U.S. Senate Energy Panel Goes to School on Biofuels

By J.R. Pegg

WASHINGTON, DC, February 2, 2007 (ENS) - Current government incentives focus too much on corn-based ethanol and must be retargeted toward technologies that produce ethanol from biomass like switchgrass and agricultural waste, energy experts told a Senate panel Thursday.

Without such a shift in support towards cellulosic ethanol, the country is unlikely to be able to boost its production of alternative fuels, witnesses said in testimony before the Senate Committee on Energy and Natural Resources.


Fuel containing ethanol is found increasingly at filling stations across the United States. (Photo by Warren Gretz courtesy NREL)
Lawmakers also must give close consideration to the environmental impacts of emerging biofuels, experts said, and direct scarce federal resources toward technologies that reduce dependency on oil and cut greenhouse gas emissions.

The day-long biofuels conference, which featured more than 30 speakers, offered a sobering view of the feasibility of the Bush administration's desire to increase the annual domestic production of alternative fuels five-fold over the next decade.

The 2005 Energy Policy Act calls for a production target of 7.5 billion gallons of alternative fuels by 2012. As he said in his State of the Union address last month, President George W. Bush wants to further increase that mandate to 35 billion gallons by 2017.

The United States currently uses about 140 billion gallons of gasoline a year.


America's amber fields of grain produce fuel as well as food. (Photo by Jim Yost courtesy NREL)
Virtually all of the nation's current biofuel production is corn-based ethanol, which has experienced a massive boom in recent years thanks to tax breaks and high oil prices.

Corn-based ethanol production is expected to reach six billion gallons this year and more than 70 new ethanol refineries are under construction.

About 45 percent of gasoline sold in the United States is currently blended with small amounts of ethanol from corn.

But there are concerns about corn ethanol, primarily its affect on corn prices, the diversion of corn from food supplies to fuel, and the amount of energy it takes to create the fuel.

And there simply is not enough corn to meet the President's goal.

David Conover, counsel at the National Commission on Energy Policy, said the upper limit to conventional corn-based ethanol production is "at most 15 billion gallons annually and is far below what would be a significant contribution to displacing petroleum."

Corn-based ethanol is "certainly better than gasoline," Conover said, but cellulosic ethanol, which can be produced from virtually any biomass avoids "the fuel versus food debate we are heating today."

The head of the U.S. ethanol industry trade association bristled at some of the criticism of corn-based ethanol, citing in part its role in boosting the economies of some rural farm communities.


Bob Dinneen is president of the Renewable Fuels Association (Photo courtesy 25x'25 Work Group)
"To try to demonize corn-derived ethanol is to miss the bigger picture," said Bob Dinneen, president of the Renewable Fuels Association, a industry trade group. "We need to be doing everything possible to promote all biofuels."

"Bioefuels in general are going to be better than gasoline," Dineen said. "We need to crack the code to produce cellulosic ethanol, but it is not going to happen tomorrow, is not going to happen next year I don't ever think there is going to be a situation when cellulosic ethanol replaces corn-based ethanol."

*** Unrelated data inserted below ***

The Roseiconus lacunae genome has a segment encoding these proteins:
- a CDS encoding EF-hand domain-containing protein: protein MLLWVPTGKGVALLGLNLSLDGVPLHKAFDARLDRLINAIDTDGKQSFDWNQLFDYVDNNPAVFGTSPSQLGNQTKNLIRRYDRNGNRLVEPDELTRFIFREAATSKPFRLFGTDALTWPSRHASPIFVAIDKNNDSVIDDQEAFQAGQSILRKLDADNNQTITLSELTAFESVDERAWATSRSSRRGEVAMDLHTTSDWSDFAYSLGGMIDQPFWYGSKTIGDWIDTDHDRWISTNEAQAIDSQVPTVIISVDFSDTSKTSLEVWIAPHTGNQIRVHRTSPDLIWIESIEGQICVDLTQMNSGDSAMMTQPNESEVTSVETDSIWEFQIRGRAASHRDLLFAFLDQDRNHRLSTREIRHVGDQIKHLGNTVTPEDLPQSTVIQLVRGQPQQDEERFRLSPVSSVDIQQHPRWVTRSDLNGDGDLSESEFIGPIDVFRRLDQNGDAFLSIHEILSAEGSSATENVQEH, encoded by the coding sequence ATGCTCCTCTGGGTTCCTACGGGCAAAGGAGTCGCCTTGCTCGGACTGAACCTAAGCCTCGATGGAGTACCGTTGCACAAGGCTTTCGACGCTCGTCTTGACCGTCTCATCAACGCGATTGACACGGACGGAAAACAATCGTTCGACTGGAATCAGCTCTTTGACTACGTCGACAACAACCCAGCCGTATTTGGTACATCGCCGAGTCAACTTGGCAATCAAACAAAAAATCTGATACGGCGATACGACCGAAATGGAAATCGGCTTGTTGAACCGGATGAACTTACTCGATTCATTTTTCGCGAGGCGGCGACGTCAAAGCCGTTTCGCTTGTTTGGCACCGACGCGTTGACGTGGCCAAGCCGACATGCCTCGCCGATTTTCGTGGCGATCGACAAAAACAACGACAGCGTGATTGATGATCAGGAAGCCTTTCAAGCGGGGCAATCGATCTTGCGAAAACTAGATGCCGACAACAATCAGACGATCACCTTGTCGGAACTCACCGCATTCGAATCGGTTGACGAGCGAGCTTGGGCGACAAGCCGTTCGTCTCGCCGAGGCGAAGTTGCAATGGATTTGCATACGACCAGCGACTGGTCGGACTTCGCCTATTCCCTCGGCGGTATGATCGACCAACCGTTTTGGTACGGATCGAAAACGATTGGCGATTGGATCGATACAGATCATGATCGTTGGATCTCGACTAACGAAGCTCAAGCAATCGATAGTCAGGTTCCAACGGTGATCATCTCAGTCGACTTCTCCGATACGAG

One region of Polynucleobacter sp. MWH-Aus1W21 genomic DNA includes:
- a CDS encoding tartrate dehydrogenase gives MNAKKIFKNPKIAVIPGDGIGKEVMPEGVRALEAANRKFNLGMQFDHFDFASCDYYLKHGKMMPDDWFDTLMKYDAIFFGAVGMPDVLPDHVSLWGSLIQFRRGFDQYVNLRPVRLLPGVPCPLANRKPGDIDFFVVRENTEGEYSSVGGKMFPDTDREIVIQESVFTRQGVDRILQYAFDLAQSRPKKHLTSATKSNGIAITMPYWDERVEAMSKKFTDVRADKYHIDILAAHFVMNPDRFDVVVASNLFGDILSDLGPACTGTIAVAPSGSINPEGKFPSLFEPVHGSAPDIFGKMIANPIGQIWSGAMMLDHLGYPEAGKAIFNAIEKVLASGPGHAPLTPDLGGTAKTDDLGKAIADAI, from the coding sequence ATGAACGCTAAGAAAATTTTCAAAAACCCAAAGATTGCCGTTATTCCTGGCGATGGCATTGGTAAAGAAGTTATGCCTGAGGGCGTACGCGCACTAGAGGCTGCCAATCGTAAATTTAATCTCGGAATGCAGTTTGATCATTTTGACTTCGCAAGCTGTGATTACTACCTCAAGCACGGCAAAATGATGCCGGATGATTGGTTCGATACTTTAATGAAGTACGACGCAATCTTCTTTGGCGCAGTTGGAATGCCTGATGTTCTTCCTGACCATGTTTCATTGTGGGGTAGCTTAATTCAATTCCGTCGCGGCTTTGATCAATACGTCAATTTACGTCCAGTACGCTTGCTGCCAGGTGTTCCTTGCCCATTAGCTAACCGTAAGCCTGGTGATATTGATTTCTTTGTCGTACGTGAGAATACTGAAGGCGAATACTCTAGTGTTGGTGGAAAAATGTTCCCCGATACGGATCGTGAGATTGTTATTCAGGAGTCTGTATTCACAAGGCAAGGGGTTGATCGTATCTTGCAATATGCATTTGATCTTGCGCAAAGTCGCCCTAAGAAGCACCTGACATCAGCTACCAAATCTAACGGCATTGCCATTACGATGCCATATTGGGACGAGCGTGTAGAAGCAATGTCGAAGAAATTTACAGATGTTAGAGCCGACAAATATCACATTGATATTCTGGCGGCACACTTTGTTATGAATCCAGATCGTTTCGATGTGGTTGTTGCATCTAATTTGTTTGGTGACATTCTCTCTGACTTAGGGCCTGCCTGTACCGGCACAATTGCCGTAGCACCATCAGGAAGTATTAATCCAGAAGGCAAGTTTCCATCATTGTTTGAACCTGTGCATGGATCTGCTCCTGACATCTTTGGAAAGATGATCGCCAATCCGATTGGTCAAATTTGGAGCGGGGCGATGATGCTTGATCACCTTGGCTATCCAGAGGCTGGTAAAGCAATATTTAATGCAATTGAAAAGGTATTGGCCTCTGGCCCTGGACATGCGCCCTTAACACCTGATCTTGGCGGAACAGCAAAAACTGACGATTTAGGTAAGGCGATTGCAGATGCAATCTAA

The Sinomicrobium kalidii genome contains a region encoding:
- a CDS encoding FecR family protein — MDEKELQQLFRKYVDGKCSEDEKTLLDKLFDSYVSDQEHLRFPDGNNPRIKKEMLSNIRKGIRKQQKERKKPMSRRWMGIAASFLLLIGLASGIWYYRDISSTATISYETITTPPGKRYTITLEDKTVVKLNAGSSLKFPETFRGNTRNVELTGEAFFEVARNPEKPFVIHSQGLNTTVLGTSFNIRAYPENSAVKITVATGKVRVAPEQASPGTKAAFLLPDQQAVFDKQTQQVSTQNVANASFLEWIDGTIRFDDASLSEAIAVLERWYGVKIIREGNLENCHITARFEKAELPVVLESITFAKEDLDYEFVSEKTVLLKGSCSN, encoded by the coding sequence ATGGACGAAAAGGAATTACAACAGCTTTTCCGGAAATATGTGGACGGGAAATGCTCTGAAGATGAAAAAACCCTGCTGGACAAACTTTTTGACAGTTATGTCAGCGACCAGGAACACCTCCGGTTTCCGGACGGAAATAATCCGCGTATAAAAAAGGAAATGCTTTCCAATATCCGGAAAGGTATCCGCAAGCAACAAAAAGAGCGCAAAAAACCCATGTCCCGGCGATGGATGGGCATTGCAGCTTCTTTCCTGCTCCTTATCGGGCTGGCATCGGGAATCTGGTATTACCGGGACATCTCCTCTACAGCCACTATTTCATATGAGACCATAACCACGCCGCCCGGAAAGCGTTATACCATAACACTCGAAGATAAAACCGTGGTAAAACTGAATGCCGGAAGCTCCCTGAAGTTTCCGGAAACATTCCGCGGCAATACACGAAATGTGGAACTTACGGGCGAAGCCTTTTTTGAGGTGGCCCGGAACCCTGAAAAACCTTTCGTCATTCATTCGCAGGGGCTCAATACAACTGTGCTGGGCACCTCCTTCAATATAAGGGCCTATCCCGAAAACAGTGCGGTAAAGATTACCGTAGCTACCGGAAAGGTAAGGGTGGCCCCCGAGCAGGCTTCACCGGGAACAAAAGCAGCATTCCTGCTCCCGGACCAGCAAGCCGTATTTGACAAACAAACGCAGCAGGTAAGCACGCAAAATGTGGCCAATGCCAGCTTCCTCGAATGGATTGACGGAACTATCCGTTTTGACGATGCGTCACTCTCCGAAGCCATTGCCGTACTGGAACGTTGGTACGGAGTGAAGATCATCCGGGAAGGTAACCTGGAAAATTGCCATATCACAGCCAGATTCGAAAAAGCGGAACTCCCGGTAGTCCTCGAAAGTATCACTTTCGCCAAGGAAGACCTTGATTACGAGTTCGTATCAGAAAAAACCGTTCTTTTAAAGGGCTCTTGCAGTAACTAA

But a 2006 study by researchers at Carnegie Mellon estimated that 35 billion to 55 billion gallons of cellulosic ethanol could be produced domestically without taking land currently used for food crops out of production.

The costs of producing cellulosic ethanol are still more than double corn-based ethanol, but that is in part due to the more than $1 billion in subsidies given by the federal and state governments to ethanol producers.


Ethanol can be produced from the fibrous cellulose in corn stalks and husks or other agricultural or forestry residues. (Photo by Warren Gretz courtesy NREL)
Cellulosic ethanol "can compete, but not on a level playing field with corn ethanol," Conover added. "It is not a matter of demonizing corn. It is a matter of where you need to spend the federal dollars."

Congress should restructure incentives for corn-based ethanol on "a sliding scale" to reflect market conditions and increase federal loan guarantees to help the commercialization of cellulosic ethanol, said Reid Detchon, executive director of the Energy Future Coalition, a nonpartisan alliance of business, labor and environmental groups.


Reid Detchon is executive director of the Energy Future Coalition (Photo courtesy NEP Initiative)
Detchon criticized the concept of using coal to make alternative fuel, something that has attracted the attention of the Bush administration.

"Liquid fuels from coal are a dead end street," he told the committee, after stressing that the alternative fuels strategies must focus on "minimizing the role of oil in our economy" and reducing greenhouse gas emissions.

"If we deal with them together, the transition to cleaner, more secure energy technologies will create a new wave of economic growth and job creation just as the computer and telecommunications revolutions did before," Detchon said.

One interim step the government can take is to boost fuel economy standards, said Detchon, who also suggested greater encouragement for plug-in electric vehicles.

"We are moving toward electricity being the fuel of choice for vehicles," Detchon said, "and using liquid fuels to recharge the battery as we go along. If you get clean electricity from the grid, supplemented with clean biofuels, then petroleum is out of the picture completely and your greenhouse gas profile is very good."